3 December 2019

The Effect of Data Breaches On Stock Prices

There can be no doubt that the term ‘data breach’ is one that companies of all kinds dread hearing. However, they seem to be an occupational hazard given the increasing sophistication of malware, ransomware, and other types of viruses.

But what is the real impact of having your data compromised? The news is quick to identify which companies have suffered data breaches, but there’s often little follow up on the actual impact. 

While a dip in a company’s stock prices is inevitable, it isn’t the only result businesses should expect. Nor should all businesses anticipate the kind of impact.

Let’s take a closer look at some common outcomes.

Initial Dip

As you’d expect, the moment a data breach is publicly announced (which should always be as soon as possible) there’s a decline in a listed company’s share value. There are several factors that have a bearing on this – loss of customer confidence, loss of investor confidence, brand reputation among other things.

However, the impact on share values are largely felt several weeks after the breach itself. It may be that it takes this long for all of the surrounding factors to be fully realized; or it might be simply because the effect is self-inflicted – data is lost, staff lose jobs, IT investment is increased, profits decrease. The immediate aftermath is a frenetic time when businesses scramble to get things back on track.

Slight Rebound

According to research conducted by Comparitech (which analyzed 33 high profile data breaches and how each affected company performed on the stock market), while share prices typically drop 14 market days after a breach, after six months performance recovers – and often exceeds the NASDAQ average.

It could be that the press coverage companies are given in the immediate aftermath of a data breach, puts them front of mind for new customers – the presumption being that now the company’s been hit, they’ll work even harder to prioritize security.

Longer Term Hit

Timing is everything where data breaches are concerned. An IBM survey on the cost of a data breach shows that on average, 67% of data breach costs were realized within the first year, followed by 22% in the second year and 11% in year 3. 

The increased costs obviously have a bearing on stock prices. However, time is also a great healer. While the effects are lasting, as companies begin to recover, and trust is rebuilt share prices can recover. But this really depends on the nature and impact of the breach itself.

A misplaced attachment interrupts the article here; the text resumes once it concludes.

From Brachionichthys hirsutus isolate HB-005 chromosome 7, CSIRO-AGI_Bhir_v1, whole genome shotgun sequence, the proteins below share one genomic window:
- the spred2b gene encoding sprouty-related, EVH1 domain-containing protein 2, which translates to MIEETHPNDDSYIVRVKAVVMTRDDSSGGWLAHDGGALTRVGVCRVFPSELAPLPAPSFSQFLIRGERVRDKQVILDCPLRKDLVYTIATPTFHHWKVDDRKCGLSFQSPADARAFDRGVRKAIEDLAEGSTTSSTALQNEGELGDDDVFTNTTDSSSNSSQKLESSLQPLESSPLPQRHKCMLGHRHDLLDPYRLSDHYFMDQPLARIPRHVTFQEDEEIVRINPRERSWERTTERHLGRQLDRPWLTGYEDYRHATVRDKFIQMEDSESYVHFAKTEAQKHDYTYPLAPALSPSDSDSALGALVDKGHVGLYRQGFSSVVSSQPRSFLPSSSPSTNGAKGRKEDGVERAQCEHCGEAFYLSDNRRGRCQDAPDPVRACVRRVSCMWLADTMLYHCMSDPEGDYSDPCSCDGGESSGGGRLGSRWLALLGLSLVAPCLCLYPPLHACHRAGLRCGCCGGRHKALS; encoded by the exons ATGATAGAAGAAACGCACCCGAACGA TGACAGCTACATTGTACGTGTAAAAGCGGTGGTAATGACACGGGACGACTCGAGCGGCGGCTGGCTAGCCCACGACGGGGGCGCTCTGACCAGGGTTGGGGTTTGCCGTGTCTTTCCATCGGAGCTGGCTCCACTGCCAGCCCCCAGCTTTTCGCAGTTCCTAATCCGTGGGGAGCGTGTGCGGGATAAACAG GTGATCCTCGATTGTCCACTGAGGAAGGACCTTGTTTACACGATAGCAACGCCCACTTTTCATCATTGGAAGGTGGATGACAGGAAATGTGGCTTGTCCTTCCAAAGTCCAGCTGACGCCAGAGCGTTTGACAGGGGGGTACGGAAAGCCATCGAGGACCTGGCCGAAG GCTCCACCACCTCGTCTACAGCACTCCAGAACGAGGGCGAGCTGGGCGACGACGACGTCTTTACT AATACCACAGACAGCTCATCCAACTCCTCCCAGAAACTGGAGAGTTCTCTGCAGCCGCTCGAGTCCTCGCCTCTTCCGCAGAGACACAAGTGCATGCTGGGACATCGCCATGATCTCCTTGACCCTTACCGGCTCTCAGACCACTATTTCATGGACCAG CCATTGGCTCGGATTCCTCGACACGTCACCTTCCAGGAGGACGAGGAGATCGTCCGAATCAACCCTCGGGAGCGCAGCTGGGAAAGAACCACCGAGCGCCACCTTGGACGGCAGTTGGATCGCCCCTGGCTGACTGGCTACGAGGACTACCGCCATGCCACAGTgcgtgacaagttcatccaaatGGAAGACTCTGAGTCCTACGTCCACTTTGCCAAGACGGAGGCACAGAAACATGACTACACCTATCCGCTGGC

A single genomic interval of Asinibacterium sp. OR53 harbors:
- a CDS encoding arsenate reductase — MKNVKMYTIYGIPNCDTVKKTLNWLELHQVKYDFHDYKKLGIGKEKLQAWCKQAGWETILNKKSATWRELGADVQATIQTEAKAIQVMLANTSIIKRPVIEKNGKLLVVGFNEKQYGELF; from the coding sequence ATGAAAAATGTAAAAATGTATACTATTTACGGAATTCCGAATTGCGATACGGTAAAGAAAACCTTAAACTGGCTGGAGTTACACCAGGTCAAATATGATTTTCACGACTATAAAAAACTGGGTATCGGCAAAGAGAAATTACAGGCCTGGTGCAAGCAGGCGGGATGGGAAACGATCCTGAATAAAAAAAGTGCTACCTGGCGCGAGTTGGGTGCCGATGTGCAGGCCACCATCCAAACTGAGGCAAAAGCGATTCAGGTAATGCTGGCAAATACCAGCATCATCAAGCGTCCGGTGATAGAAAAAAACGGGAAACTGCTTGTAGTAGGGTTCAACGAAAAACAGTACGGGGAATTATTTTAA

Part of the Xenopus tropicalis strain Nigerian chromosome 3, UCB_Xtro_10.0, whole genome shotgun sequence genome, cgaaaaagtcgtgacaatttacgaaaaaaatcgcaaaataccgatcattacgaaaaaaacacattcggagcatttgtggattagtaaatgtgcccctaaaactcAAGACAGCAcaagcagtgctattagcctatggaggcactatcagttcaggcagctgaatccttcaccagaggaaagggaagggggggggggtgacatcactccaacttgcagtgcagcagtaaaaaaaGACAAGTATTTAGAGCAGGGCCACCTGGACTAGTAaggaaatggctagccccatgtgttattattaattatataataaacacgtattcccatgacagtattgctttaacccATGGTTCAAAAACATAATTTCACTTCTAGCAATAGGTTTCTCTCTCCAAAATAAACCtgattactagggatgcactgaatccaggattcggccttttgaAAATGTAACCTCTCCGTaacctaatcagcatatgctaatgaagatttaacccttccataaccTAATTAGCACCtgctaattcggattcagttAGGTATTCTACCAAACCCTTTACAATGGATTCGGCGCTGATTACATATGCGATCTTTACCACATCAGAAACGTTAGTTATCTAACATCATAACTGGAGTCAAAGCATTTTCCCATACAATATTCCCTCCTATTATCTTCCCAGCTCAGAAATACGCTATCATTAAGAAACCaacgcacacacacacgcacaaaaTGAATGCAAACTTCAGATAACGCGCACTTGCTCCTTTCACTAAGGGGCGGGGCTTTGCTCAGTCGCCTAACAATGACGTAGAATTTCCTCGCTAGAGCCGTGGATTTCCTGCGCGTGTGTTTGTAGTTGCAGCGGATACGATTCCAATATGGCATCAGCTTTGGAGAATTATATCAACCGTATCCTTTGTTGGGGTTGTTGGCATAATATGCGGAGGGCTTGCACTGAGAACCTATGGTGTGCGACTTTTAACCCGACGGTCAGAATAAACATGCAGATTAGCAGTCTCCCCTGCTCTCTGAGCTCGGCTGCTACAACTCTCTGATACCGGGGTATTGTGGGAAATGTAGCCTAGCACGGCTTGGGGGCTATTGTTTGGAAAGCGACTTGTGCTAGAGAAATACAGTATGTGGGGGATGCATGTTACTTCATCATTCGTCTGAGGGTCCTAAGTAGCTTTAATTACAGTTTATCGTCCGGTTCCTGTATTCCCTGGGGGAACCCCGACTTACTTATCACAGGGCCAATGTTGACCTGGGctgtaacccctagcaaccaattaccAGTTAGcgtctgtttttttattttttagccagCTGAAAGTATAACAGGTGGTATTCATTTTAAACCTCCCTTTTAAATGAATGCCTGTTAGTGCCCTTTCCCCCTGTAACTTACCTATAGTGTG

Impact Depends On Data & Sector

Not all data breaches are created equal. There are many different reasons why they take place. Human error is just a likely a cause as a coordinated attack; and by hack standards, some are more vindictive and wide reaching than others. 

However, it would appear that there are several factors impacting share price where breaches are concerned:

  • The sensitivity of the data compromised – the theft of credit card details, bank accounts, and medical records are understandably the most damaging. 
  • The industry the breached company operates in – businesses operating in banking, financial services, and healthcare are most likely to suffer a drop in their share prices.
  • The size of the data pool – the more data is stolen, the more people are affected, and the less favourable an impact that’ll have on share prices. 

Bigger Not Always Better for Hackers

Overall, the bigger the company, the more data there is – which makes larger businesses desirable targets. However, that doesn’t mean that smaller companies won’t suffer the effects too. In fact, they’re often seen as easier targets by hackers – primarily because they’re less likely to put adequate security measures in place.

This needs to change – for all of the reasons outlined about. After all, data is one of a business’ most valuable assets, so the need to protect it should be just as important as investing in ways to segment, analyze, and monetize it.


About Red Rhino

Red Rhino provides Managed IT Services, Support and Consulting to businesses in Vancouver and the Fraser Valley including Abbotsford, Langley, Surrey, Burnaby, Richmond, Coquitlam, Delta, and White Rock.